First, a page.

For technologists seeking work in a research facility, the American Association for Laboratory Animal Science (AALAS) offers the following certifications for technicians and technologists: Laboratory Animal Technician (LAT) and Laboratory Animal Technologist (LATG).

Although certification is not mandatory, workers at each level can show competency in animal husbandry, health and welfare, and facility administration and management to prospective employers. To become certified, candidates must have work experience in a laboratory animal facility and pass the AALAS examination.

Important Qualities

Communication skills. Veterinary technologists and technicians spend a substantial amount of their time communicating with supervisors, animal owners, and other staff. In addition, a growing number of technicians counsel pet owners on animal behavior and nutrition.

Compassion. Veterinary technologists and technicians must treat animals with kindness and must be sensitive when dealing with the owners of sick pets.

Detail oriented. Veterinary technologists and technicians must pay attention to detail. They must be precise when recording information, performing diagnostic tests, and administering medication.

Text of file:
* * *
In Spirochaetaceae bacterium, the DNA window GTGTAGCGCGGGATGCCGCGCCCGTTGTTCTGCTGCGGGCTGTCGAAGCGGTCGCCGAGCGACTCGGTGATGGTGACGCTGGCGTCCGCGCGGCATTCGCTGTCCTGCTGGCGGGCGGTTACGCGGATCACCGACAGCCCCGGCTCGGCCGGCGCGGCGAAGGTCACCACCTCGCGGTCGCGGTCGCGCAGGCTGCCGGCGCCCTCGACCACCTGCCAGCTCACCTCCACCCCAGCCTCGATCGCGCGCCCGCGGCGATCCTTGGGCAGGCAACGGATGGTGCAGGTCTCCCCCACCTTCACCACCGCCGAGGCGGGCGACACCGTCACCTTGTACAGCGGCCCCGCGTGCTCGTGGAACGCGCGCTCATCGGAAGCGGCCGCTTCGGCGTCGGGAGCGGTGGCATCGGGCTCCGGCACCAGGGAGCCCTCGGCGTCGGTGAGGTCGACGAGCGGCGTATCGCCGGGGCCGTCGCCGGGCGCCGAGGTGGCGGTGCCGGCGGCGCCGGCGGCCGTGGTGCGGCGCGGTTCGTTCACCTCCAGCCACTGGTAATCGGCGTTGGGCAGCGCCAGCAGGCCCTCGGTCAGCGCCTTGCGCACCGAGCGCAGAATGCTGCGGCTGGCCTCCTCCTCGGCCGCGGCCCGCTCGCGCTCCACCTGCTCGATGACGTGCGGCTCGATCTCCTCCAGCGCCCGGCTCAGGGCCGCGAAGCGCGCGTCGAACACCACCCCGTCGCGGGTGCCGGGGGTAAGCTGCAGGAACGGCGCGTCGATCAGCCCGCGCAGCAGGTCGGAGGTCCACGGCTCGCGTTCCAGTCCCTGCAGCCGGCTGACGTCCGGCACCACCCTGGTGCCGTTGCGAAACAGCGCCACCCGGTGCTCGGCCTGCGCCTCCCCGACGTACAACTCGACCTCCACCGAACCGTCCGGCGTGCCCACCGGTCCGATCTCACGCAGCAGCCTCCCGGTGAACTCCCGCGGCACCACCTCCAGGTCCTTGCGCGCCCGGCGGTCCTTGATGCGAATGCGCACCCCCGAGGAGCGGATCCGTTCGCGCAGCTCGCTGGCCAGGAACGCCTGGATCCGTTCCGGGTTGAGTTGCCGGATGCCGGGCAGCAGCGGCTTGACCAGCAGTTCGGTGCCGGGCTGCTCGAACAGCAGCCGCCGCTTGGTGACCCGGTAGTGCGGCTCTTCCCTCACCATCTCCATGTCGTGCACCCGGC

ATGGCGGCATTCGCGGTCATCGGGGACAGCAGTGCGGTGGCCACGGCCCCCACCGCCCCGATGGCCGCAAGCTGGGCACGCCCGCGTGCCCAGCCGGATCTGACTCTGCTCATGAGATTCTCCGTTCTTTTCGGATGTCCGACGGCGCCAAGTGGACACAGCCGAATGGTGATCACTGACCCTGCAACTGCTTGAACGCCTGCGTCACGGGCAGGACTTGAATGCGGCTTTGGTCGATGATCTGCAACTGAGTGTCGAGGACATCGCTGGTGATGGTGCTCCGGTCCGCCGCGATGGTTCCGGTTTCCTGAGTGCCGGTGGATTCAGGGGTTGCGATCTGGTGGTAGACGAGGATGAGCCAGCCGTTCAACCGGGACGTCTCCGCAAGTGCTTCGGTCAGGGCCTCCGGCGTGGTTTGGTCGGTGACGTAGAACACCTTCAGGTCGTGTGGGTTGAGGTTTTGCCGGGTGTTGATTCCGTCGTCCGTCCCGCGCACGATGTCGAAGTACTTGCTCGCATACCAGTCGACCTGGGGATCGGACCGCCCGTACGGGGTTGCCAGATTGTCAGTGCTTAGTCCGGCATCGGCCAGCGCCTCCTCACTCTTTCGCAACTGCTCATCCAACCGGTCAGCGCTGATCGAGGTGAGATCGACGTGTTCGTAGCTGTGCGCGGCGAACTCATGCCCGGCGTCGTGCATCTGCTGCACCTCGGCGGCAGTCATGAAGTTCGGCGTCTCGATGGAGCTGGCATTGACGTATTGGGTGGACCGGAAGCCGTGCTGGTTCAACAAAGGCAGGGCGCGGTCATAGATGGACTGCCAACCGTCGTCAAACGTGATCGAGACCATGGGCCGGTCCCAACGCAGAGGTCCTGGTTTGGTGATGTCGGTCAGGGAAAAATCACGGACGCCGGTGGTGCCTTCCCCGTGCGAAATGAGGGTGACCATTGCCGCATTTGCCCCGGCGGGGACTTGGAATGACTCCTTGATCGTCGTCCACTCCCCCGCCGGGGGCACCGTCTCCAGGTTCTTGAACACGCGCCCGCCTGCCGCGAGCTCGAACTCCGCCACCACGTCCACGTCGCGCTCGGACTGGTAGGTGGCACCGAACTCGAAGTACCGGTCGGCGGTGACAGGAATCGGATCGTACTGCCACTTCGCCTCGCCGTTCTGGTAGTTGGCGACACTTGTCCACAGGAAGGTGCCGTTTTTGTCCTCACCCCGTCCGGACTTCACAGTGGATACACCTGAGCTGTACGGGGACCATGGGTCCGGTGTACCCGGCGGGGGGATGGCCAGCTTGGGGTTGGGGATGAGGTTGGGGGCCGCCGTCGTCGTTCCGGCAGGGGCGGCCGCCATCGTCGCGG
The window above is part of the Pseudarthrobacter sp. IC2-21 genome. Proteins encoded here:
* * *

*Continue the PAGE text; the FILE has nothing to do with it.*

Manual dexterity. Veterinary technologists and technicians must handle animals, medical instruments, and laboratory equipment with care. They do intricate tasks, such as dental work, giving anesthesia, and taking x rays, which require a steady hand.

Problem-solving skills. Veterinary technologists and technicians need strong problem-solving skills in order to identify injuries and illnesses and offer the appropriate treatment.

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Laboratory Animal Technician Demographics

Gender

Female

63.0%

Male

34.8%

Unknown

2.2%
Ethnicity

White

61.5%

Hispanic or Latino

16.5%

Black or African American

11.4%

Asian

7.3%

Unknown

3.3%
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Foreign Languages Spoken

Spanish

50.0%

German

7.9%

French

7.9%

Chinese

5.3%

Japanese

5.3%

Cantonese

5.3%

Russian

5.3%

Korean

5.3%

Swahili

2.6%

Dutch

2.6%

Mandarin

2.6%
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Laboratory Animal Technician Education

Schools

Colorado State University

8.9%

University of Connecticut

7.8%

North Carolina State University